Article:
Monday, 18 January 2021

Little Egret - A Good Luck Omen for 2021?

My first blog post in 2021. This will be my 9th year of blogging and although I don't churn out as many posts as I have done in the past, I'm still happy (for now) to put down a few words and share a couple of photos on this platform - there's still a few hardcore birders/wildlife bloggers out there whose content I still really enjoy reading and viewing (and vice-versa hopefully) so I'm still pleased be apart of this special little on-line community.

With another lockdown in place and restrictions on travel, a short trip to the patch at Wanstead remains one of the few places I can escape too. And this is exactly what I did on Saturday morning (despite the terrible weather). The easy option would have been to stay at home and drink coffee but I can do that all week - I really needed to be out whatever the weather, if just for my own sanity!

I managed to add a few new birds to the already faltering year-list (I don't know why I bother really) I suppose it's an old habitat that I find hard to break. I'm sure I've mentioned this before but year-listing also helps as a personal motivator even though I find the annual search and chase of the same set of birds somewhat restricting - I mean, how much time do I want to give to a Treecreeper in a dark wood? Whilst we're in lockdown probably quite a bit of time but never the less I could be doing something far more interesting with my precious time other than trying to add another number to an annual list - but that's the odd little game us patch birders all seem to play (and enjoy for the most part).

The singular highlight of that cold and wet Saturday morning (other than a coffee from Gregg's) was a Little Egret - that's right a Little Egret! I saw my first at East Tilbury back in the late 1980's and twitched it by train and I remember being mightily pleased with myself having ticked this exotic Mediterranean Heron, but now they're two a penny and no one barely gives them a second glance (including me) that was until I found this bird happily perched on a floating log just a few metres away. The Egret briefly and beautifully posed under the dark and threatening skies and brought a rare moment of joy that morning to a rather cold and damp photographer. Several native American Tribes believe the 'Heron' is spiritual and a symbol of patience and good luck - I'll take that as a good omen for the rest of 2021.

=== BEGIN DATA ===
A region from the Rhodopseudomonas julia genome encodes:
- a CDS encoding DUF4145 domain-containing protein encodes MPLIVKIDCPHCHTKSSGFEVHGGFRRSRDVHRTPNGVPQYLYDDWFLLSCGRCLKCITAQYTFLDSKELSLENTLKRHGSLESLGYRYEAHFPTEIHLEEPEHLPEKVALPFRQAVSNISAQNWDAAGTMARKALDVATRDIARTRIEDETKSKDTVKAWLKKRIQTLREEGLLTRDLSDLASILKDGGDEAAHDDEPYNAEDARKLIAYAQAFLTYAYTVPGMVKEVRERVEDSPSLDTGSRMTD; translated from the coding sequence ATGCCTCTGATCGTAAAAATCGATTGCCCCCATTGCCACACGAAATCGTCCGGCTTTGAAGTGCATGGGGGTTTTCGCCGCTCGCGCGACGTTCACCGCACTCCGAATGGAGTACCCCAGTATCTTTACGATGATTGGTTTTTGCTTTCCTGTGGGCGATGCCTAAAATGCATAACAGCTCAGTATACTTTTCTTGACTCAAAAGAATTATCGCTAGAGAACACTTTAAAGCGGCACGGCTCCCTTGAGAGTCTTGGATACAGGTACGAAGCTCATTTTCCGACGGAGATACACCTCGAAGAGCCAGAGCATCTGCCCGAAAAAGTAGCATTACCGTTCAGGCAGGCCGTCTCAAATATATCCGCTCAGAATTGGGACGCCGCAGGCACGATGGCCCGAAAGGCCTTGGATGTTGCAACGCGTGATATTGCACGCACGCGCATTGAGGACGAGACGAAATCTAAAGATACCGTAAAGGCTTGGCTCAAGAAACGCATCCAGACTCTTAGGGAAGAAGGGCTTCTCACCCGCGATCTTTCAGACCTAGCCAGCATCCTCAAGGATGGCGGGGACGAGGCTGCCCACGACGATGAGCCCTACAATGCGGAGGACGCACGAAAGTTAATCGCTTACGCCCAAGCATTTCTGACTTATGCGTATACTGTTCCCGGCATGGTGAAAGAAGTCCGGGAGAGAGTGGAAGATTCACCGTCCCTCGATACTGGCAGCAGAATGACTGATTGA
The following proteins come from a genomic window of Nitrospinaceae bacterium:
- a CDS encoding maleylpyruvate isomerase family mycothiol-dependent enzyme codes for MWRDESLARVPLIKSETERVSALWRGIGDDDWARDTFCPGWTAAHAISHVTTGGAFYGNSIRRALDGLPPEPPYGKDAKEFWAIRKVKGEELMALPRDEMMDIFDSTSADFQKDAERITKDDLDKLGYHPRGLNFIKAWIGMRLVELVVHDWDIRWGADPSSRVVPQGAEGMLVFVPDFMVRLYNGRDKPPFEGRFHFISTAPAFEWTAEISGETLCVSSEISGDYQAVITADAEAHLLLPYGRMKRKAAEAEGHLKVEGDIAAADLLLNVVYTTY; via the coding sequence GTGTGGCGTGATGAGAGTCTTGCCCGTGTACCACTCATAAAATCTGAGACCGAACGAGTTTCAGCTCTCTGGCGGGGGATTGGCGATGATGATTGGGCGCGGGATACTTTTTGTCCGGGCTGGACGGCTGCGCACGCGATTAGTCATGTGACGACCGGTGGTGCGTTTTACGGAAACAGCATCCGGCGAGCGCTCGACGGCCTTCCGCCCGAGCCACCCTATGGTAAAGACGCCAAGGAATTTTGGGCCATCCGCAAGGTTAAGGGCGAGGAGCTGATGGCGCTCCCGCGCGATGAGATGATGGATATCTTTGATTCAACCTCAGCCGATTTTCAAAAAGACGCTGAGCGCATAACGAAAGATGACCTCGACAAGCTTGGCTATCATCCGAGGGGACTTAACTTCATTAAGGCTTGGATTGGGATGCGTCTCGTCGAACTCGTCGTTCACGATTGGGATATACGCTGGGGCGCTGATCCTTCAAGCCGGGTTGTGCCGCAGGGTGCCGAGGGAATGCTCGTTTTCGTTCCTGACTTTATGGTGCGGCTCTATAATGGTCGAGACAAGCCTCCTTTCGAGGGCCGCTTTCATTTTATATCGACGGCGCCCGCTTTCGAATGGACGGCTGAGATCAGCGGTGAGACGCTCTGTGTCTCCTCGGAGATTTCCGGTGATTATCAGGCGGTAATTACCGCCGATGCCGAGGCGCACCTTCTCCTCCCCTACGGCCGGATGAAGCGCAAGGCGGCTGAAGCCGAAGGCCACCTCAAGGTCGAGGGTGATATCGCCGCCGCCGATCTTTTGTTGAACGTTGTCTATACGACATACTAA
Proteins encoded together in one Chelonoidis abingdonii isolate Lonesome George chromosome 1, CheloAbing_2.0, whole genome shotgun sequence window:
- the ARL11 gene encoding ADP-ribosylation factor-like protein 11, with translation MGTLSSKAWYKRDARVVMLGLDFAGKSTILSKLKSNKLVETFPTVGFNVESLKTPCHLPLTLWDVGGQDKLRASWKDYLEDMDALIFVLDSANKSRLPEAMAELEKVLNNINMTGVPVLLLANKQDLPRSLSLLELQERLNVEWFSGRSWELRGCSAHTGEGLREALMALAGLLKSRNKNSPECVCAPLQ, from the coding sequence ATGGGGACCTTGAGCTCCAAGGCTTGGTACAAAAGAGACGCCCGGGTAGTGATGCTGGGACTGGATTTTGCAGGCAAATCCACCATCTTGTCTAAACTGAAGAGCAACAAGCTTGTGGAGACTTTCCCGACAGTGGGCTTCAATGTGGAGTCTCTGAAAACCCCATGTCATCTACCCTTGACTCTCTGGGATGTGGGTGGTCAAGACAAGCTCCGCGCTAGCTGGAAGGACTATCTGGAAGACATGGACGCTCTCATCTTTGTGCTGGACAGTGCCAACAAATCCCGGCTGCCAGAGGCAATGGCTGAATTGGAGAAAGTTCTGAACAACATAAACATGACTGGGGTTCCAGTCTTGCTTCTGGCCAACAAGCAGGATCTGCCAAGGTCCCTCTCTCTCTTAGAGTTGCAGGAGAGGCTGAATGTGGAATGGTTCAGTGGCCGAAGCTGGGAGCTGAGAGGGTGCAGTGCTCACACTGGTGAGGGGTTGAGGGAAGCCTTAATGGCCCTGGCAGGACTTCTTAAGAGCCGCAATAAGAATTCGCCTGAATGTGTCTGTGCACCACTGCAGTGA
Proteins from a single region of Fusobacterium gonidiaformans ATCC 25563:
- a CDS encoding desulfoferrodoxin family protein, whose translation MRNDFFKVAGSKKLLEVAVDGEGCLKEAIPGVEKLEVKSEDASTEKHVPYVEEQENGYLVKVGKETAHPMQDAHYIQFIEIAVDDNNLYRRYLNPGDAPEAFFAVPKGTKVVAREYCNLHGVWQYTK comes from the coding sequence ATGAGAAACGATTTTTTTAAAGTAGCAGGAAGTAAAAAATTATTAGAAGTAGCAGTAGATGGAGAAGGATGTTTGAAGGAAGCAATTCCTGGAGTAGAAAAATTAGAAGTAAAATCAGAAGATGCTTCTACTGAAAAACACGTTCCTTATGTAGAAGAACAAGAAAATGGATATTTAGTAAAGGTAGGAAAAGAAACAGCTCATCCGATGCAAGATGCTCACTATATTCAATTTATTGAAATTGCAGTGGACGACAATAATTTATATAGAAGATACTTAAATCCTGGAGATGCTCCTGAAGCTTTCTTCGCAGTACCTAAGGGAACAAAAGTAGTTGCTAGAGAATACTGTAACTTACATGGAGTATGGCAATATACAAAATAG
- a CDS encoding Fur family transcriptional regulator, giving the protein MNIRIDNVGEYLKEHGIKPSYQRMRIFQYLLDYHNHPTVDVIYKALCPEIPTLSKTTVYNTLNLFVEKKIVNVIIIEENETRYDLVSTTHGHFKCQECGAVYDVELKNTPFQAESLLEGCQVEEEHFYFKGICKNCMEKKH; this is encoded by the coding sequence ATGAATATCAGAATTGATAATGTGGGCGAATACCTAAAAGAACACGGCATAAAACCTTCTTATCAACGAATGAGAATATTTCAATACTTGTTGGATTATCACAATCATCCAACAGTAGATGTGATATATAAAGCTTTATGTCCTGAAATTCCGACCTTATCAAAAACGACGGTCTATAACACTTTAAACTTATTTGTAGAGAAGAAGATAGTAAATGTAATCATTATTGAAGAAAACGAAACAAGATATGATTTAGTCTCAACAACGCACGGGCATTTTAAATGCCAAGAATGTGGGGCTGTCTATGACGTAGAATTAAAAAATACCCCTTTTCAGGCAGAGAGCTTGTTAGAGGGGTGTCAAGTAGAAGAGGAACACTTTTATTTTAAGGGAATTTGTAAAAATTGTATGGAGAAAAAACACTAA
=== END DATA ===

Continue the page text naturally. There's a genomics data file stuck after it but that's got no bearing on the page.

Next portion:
Winter, Photography, Photo

Winter, Photography, Photo

Winter, Photography, Photo

Winter, Photography, Photo

6 comments:

  1. Lovely photos of a bird we all probably take too much for granted.

    I can very much relate to your Treecreeper reference. My personal pet year-listing peeve was trudging round conifer plantations (which I really detest) looking for Crossbill. Not bothering with species-hunting means I spend more time in habbo I do enjoy. The year's total might suffer, but the pleasure factor definitely does not.

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  2. Thanks for the comment about the photos Gavin and I'm glad we share similar thoughts about patch year-listing. Whilst were on the subject of year-listing peeves, we have a Woodcock that shows (occasionally) at dusk or virtually in the dark for a nano second (blink and you miss it) as it fly's over a particular area, so far I've resisted the temptation in trying for this bird as the thought of standing in the cold and dark for a shadowy brief view just for another tick doesn't appeal.

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  3. I'm intrigued...what makes a blogger "hardcore"?

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  4. Good question...I would define a 'hardcore' blogger as someone who is regularly active, dedicated and still fully committed to world of blogging even though the format is now less popular than in previous years - Many of the bloggers I've followed over years are sadly no longer active.

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  5. Nice photos Tony, always seems odd to me when I hear about people twitching these. They were two a penny when I started 10 years ago.

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  6. Cheers Lee.
    It's amazing just how quickly Little Egret have colonised the UK, any young/new birder or naturalist would've thought they'd have been part of our landscape for centuries. Cattle Egret will also soon be all over the place!

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